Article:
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The amount of taxes you pay is determined by the appropriations in the annual Town budget. The Town adopts a budget that reflects what services will be provided and the cost to provide those services. After the Town adopts a budget, the amount of taxes to be raised is calculated in accordance with Proposition 2-1/2 and divided by the total taxable valuation of the Town to determine the projected single tax rate. The Board of Assessors and the Board of Selectmen hold a public hearing called a Tax Classification Hearing to determine whether or not the Town wants to shift some of the residential tax burden onto commercial properties, commonly referred to as a split tax rate resulting in commercial properties paying a higher tax rate than residential properties. The decision to have a single tax rate or a split tax rate is made by the Board of Selectmen. All budget information is forwarded to the Department of Revenue for its review and approval. The tax rate is then finalized to raise the needed dollars to pay for Town services. The Fiscal Year 2021 tax rate is $11.32. The Town has never adopted a split tax rate.
The assessed value (or assessment) is the value of property to be used for local taxation as determined by the Assessors according to Massachusetts General Laws and by Regulations set by the Commissioner of Revenue
Assessors must value all real and personal property within their communities annually to achieve full and fair cash value assessments in accordance with the requirements of Massachusetts General Laws.
No, the purpose of a revaluation is to make all parcels in a community fair and equitable in relation to each other, based on current market trends. Whether taxes as a whole go up or down is based more on the Town's budget than on its assessments.
Since assessments must be set at market value, rising real estate values in the Town resulted in higher assessments. As property values change in the marketplace (sales), those changes must be reflected in the assessments. All properties, however, do not change in value to exactly the same degree. Many factors influence values. Among the numerous factors to be considered are location, condition, size, quality, number of baths, finished basement, garages, additions, and traffic.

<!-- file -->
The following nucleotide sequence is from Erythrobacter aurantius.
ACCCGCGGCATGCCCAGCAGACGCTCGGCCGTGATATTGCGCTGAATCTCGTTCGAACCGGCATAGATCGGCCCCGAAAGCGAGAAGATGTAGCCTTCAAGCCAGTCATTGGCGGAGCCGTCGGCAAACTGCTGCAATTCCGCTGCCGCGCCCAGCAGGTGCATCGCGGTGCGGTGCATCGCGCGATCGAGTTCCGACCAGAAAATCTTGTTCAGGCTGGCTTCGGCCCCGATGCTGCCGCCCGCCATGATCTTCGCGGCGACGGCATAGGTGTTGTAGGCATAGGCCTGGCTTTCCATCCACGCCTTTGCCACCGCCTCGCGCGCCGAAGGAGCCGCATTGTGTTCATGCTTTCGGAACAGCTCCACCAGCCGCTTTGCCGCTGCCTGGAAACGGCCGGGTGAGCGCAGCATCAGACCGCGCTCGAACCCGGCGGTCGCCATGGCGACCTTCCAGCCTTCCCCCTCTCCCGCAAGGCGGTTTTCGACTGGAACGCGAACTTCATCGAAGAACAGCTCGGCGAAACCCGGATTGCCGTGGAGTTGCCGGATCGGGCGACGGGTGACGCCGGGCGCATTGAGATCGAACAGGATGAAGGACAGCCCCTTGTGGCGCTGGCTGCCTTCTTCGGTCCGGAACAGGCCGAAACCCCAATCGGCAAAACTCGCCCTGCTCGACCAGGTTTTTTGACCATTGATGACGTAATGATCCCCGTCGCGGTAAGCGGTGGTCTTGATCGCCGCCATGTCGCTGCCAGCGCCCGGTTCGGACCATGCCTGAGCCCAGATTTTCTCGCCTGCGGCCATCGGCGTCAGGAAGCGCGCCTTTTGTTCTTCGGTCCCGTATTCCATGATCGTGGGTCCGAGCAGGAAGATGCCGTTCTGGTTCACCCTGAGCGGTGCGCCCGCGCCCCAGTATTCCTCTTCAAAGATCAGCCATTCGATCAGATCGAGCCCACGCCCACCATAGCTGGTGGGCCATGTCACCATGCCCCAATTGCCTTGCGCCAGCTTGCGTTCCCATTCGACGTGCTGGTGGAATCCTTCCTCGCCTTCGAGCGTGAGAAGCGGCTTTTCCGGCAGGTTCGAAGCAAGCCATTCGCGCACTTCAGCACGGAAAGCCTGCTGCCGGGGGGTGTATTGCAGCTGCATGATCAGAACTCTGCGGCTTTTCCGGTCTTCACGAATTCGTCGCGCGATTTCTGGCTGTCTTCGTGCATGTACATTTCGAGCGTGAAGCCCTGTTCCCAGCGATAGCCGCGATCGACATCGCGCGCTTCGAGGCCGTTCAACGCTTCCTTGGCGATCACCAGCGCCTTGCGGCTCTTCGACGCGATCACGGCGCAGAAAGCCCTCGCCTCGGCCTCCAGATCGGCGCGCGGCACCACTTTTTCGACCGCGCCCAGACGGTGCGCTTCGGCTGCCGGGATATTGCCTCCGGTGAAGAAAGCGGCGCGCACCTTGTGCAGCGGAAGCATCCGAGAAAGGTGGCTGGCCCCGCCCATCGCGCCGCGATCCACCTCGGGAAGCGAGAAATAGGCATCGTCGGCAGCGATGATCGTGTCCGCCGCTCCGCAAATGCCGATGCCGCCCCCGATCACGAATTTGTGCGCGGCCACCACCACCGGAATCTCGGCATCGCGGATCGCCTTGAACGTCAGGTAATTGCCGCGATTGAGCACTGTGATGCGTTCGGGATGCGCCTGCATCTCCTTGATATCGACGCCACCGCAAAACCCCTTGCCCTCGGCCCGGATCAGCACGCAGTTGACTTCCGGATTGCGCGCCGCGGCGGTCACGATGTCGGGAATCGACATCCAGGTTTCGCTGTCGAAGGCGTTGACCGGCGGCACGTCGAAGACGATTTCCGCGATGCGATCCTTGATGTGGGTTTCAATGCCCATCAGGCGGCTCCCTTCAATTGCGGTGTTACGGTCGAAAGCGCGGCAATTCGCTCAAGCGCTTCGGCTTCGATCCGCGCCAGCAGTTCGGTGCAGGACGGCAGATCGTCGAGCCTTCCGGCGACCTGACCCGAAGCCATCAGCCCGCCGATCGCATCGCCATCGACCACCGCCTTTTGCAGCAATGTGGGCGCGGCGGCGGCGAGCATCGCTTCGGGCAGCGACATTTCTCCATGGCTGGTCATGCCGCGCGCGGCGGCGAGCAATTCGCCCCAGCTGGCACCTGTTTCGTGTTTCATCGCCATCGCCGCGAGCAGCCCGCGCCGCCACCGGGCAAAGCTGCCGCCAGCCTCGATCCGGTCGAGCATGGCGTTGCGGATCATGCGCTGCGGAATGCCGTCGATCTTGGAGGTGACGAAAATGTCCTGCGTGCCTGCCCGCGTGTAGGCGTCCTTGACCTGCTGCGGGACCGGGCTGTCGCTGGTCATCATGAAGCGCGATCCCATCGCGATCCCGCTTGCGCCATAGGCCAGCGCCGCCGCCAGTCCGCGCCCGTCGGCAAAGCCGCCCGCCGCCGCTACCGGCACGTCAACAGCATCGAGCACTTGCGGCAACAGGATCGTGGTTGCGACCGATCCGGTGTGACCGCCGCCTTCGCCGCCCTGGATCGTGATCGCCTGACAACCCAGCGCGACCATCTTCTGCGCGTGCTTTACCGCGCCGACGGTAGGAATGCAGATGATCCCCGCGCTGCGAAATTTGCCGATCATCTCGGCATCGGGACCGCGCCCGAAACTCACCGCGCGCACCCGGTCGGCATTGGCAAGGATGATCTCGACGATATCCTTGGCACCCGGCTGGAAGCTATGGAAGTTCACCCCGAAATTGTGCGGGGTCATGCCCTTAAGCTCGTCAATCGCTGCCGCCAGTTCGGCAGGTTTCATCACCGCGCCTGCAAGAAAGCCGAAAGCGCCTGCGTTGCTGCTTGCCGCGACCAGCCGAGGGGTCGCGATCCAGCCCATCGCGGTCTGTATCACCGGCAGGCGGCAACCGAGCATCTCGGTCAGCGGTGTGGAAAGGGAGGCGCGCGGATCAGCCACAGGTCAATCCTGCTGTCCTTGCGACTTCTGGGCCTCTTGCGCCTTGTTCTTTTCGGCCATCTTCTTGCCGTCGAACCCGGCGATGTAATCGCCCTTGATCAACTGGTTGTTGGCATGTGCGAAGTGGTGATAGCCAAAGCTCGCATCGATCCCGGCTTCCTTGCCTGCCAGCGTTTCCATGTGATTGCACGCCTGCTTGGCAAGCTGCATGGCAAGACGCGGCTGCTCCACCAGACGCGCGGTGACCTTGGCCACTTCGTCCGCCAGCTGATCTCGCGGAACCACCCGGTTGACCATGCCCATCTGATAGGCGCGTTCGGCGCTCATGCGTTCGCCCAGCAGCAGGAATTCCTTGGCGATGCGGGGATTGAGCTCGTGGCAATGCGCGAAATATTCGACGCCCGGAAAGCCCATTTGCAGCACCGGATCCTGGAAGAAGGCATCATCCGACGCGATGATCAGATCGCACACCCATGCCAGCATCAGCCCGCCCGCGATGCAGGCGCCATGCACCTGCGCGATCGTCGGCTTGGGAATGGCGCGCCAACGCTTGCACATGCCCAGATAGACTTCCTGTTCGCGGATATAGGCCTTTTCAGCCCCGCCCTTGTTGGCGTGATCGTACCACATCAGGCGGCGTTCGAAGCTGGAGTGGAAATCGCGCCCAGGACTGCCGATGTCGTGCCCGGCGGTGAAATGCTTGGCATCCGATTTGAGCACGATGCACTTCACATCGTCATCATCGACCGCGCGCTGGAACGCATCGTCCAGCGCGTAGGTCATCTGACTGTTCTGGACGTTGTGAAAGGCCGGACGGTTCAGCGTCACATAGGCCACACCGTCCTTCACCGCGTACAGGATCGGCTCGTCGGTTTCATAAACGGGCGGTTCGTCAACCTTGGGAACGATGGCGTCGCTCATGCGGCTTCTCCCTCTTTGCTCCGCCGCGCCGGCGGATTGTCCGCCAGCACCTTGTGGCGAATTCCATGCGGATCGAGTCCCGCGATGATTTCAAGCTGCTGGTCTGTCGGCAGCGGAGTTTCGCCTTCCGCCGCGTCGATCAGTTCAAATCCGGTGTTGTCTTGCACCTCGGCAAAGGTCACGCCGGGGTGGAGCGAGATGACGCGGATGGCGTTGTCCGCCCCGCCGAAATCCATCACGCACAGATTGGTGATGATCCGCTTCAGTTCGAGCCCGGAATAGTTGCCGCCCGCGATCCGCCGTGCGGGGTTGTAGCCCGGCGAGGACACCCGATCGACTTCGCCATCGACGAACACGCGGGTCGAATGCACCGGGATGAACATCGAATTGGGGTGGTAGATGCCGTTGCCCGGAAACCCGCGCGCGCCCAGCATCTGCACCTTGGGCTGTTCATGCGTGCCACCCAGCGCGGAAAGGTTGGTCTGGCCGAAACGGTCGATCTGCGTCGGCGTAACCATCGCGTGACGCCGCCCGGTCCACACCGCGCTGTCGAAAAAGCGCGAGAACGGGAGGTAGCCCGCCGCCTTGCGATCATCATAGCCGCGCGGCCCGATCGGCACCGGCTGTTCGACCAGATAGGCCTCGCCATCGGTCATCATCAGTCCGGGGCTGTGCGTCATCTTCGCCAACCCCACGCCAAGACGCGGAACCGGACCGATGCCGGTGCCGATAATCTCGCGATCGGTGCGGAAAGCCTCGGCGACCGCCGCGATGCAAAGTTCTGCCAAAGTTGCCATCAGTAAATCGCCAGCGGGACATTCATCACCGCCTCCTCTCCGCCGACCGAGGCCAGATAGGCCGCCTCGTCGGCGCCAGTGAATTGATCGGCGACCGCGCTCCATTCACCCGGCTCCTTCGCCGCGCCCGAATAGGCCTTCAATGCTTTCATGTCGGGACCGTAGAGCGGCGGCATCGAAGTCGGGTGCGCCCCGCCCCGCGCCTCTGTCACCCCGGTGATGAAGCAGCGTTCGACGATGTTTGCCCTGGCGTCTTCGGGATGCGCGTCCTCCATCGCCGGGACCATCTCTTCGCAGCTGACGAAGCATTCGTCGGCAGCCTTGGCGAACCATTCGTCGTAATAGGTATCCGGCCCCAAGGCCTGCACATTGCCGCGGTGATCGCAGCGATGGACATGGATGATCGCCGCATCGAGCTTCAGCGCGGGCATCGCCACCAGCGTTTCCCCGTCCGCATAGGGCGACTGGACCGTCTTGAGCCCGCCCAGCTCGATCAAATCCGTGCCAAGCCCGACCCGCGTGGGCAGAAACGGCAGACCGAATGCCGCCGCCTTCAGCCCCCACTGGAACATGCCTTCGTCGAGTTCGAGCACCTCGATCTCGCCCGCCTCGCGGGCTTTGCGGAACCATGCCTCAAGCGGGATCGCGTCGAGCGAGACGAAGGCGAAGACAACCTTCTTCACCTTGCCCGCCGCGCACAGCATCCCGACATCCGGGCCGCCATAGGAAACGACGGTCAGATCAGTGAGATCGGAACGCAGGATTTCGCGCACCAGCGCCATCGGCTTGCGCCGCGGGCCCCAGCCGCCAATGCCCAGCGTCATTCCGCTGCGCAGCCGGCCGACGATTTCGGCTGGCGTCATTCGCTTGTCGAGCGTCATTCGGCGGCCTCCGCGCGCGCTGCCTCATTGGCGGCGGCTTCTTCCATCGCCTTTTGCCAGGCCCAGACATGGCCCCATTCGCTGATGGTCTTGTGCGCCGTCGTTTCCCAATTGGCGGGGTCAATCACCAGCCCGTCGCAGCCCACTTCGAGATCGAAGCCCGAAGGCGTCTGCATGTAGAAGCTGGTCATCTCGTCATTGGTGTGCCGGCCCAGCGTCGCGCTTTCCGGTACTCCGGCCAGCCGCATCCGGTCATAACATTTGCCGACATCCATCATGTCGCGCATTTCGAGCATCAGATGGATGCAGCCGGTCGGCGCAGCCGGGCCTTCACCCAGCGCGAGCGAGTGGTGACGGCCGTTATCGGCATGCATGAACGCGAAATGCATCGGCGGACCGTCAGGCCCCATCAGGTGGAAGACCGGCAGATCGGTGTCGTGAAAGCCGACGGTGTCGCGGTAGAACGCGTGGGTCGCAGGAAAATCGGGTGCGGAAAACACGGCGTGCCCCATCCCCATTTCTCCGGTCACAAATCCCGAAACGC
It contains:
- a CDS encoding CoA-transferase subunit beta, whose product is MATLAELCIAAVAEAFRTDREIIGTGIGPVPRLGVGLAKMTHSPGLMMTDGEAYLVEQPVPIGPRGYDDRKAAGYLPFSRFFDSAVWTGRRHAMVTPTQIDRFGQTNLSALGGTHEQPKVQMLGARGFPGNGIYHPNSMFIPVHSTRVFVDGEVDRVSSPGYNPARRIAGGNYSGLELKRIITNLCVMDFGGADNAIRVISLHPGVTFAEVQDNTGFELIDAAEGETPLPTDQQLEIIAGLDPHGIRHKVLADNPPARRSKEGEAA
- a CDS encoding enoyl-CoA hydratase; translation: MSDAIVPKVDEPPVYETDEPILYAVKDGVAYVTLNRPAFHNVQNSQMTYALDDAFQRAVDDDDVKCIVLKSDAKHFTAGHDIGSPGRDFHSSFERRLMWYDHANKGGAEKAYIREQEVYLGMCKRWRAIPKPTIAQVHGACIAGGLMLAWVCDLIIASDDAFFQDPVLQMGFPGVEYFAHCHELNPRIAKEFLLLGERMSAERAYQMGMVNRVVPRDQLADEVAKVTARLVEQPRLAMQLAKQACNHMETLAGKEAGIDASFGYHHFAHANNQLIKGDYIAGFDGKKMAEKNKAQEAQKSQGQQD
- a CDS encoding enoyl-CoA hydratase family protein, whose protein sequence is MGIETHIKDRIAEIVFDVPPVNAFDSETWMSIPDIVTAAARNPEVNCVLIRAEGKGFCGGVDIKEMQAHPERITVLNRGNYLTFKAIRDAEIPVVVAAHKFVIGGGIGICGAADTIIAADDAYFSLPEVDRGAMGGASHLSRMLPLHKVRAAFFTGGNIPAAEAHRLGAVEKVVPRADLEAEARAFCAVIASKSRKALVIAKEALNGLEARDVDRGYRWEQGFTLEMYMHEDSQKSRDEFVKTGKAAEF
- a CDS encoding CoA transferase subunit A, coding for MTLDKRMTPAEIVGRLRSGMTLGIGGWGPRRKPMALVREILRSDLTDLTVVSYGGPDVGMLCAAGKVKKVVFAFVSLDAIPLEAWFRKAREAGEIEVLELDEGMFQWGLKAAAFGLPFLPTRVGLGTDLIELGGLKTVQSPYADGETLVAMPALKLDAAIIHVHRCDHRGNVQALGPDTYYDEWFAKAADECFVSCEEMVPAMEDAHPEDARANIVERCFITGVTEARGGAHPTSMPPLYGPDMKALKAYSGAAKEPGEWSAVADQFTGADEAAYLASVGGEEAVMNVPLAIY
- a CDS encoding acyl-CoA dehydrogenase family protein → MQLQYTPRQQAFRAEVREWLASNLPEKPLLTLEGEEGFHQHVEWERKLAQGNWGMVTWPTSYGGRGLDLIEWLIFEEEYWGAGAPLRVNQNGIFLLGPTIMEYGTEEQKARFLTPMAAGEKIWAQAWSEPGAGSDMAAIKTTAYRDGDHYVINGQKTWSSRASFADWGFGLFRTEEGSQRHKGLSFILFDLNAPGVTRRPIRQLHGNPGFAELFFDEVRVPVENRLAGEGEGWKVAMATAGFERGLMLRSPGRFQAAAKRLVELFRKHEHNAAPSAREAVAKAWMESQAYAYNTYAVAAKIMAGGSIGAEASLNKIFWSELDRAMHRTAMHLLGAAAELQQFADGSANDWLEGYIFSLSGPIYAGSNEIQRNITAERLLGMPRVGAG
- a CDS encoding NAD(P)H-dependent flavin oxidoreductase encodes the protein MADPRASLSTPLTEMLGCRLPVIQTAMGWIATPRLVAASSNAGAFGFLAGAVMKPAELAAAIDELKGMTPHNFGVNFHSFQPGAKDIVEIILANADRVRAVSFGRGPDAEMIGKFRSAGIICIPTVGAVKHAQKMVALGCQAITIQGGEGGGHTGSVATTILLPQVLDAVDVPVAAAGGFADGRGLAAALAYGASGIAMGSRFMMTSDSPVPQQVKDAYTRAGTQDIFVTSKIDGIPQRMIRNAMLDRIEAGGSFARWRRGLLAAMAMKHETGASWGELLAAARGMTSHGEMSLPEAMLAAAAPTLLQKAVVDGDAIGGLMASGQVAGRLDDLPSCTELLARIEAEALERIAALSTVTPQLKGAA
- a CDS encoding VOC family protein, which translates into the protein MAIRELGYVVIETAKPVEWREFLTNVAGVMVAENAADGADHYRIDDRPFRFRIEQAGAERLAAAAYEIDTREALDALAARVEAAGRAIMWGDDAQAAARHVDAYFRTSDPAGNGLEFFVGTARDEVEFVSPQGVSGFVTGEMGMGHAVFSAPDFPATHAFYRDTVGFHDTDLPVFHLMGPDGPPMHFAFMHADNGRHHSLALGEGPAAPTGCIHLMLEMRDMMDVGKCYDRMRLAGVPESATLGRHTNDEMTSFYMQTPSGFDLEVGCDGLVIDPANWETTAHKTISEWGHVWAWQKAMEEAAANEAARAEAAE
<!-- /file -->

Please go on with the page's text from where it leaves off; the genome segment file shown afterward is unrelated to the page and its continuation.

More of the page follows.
If you believe that your property is over-assessed, not assessed fairly in comparison to other comparable properties, or that it is not classified correctly, you have the right to file for an abatement of taxes. Applications for abatement are available and must be filed with the Assessors' Office. In filing an abatement application you will want to be specific about why you disagree with your assessment. Is there some misinformation on your property record card? Did you find values of comparable properties lower than your property? Please provide us with all the necessary information to support your position on valuation.
Applications must be filed with the Board of Assessors not later than the due date of the first actual tax payment for the fiscal year. The first actual tax payment is the third quarter tax payment and is usually due on February 1st.
Filing an application does not stay the collection of your taxes. In some cases, you must pay the tax when due to appeal the assessors' disposition of your application. Failure to pay the tax assessed when due may also subject you to interest charges and to collection action. To avoid any loss of rights or additional charges, you should pay the tax as assessed. If an abatement is granted and you have already paid the entire year's tax as abated, you will receive a refund of any overpayment.
Upon applying for an abatement, you may be asked to provide the Assessors with written information about the property and to permit them to inspect it. Failure to provide the information or to permit an inspection within thirty (30) days of the request may result in the loss of your appeal rights. The Assessors have three (3) months from the date your application is filed to act on it unless you agree in writing before that period expires to extend it for a specific time. If the Assessors do not act on your application within the original (or extended) period, it is deemed denied. You will be notified in writing whether an abatement has been granted or denied.
Yes, your appeal may be made to the Appellate Tax Board in Boston. The appeal must be filed within three months of the date your application was denied by vote of the Assessors or within three months of the date your application was deemed denied, whichever is applicable. With certain exceptions, you must also pay at least one-half the tax on personal property and, if the real property tax for the fiscal year is more than $3,000, all of the tax on real property without incurring interest on any installment payment in order for the Appellate Tax Board to hear the appeal. The Assessors may grant an abatement in the final settlement of your application during the period for filing an appeal. However, if a settlement is not reached and an abatement is not granted during that period, you must file a timely appeal for the Assessors to be able to take any further action on your application. The Appellate Tax Court is operated like a court of law with a hearing officer and sworn testimony. Taxpayers (the appellants) must present a convincing case before the hearing officer with the support of their value conclusions. The mailing address and telephone number for the Appellate Tax Board is as follows:
Commonwealth of Massachusetts